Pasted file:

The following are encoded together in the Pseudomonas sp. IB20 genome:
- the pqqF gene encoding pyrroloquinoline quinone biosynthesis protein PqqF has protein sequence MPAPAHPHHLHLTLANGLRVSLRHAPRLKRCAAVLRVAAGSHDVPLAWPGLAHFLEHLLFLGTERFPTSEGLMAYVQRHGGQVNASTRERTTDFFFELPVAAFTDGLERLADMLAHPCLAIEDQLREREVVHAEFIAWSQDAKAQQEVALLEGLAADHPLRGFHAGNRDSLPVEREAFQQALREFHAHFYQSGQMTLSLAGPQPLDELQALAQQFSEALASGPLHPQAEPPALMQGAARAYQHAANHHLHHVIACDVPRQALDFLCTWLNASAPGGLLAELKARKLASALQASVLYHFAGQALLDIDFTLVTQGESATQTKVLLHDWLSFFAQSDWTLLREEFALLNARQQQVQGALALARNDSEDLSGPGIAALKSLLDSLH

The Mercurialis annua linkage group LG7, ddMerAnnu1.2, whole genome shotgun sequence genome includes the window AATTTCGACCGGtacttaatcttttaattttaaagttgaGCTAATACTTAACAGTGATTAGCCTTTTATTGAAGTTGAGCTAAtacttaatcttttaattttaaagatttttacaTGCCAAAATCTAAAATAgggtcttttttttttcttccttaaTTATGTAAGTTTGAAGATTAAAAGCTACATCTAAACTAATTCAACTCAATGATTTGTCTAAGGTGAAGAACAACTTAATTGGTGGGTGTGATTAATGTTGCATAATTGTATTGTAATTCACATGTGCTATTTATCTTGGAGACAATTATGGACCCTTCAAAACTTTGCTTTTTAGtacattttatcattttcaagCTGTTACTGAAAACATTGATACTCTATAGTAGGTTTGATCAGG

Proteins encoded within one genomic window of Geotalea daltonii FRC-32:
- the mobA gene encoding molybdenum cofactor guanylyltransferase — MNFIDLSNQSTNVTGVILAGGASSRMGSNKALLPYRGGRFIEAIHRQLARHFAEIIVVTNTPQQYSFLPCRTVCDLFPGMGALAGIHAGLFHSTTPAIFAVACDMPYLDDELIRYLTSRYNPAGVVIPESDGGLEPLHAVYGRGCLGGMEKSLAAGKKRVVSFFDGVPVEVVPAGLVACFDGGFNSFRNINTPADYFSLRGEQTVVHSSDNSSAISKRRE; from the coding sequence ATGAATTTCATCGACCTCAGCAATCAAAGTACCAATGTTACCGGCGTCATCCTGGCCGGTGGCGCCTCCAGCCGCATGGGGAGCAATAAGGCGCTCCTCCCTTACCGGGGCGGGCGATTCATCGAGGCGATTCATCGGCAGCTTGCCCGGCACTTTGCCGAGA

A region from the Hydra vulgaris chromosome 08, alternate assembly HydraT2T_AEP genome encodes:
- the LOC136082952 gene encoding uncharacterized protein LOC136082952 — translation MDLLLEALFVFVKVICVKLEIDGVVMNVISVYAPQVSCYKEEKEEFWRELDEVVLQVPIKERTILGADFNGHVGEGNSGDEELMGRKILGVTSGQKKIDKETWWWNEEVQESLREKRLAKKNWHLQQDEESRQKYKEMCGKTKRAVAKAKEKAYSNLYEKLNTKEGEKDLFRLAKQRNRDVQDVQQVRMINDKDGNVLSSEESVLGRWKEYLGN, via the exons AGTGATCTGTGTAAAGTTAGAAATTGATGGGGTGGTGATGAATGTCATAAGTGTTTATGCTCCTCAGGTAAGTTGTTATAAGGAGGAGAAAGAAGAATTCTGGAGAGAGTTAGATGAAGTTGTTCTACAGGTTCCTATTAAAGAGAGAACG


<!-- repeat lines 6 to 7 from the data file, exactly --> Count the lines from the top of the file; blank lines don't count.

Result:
A region from the Hydra vulgaris chromosome 08, alternate assembly HydraT2T_AEP genome encodes:
- the LOC136082952 gene encoding uncharacterized protein LOC136082952 — translation MDLLLEALFVFVKVICVKLEIDGVVMNVISVYAPQVSCYKEEKEEFWRELDEVVLQVPIKERTILGADFNGHVGEGNSGDEELMGRKILGVTSGQKKIDKETWWWNEEVQESLREKRLAKKNWHLQQDEESRQKYKEMCGKTKRAVAKAKEKAYSNLYEKLNTKEGEKDLFRLAKQRNRDVQDVQQVRMINDKDGNVLSSEESVLGRWKEYLGN, via the exons AGTGATCTGTGTAAAGTTAGAAATTGATGGGGTGGTGATGAATGTCATAAGTGTTTATGCTCCTCAGGTAAGTTGTTATAAGGAGGAGAAAGAAGAATTCTGGAGAGAGTTAGATGAAGTTGTTCTACAGGTTCCTATTAAAGAGAGAACG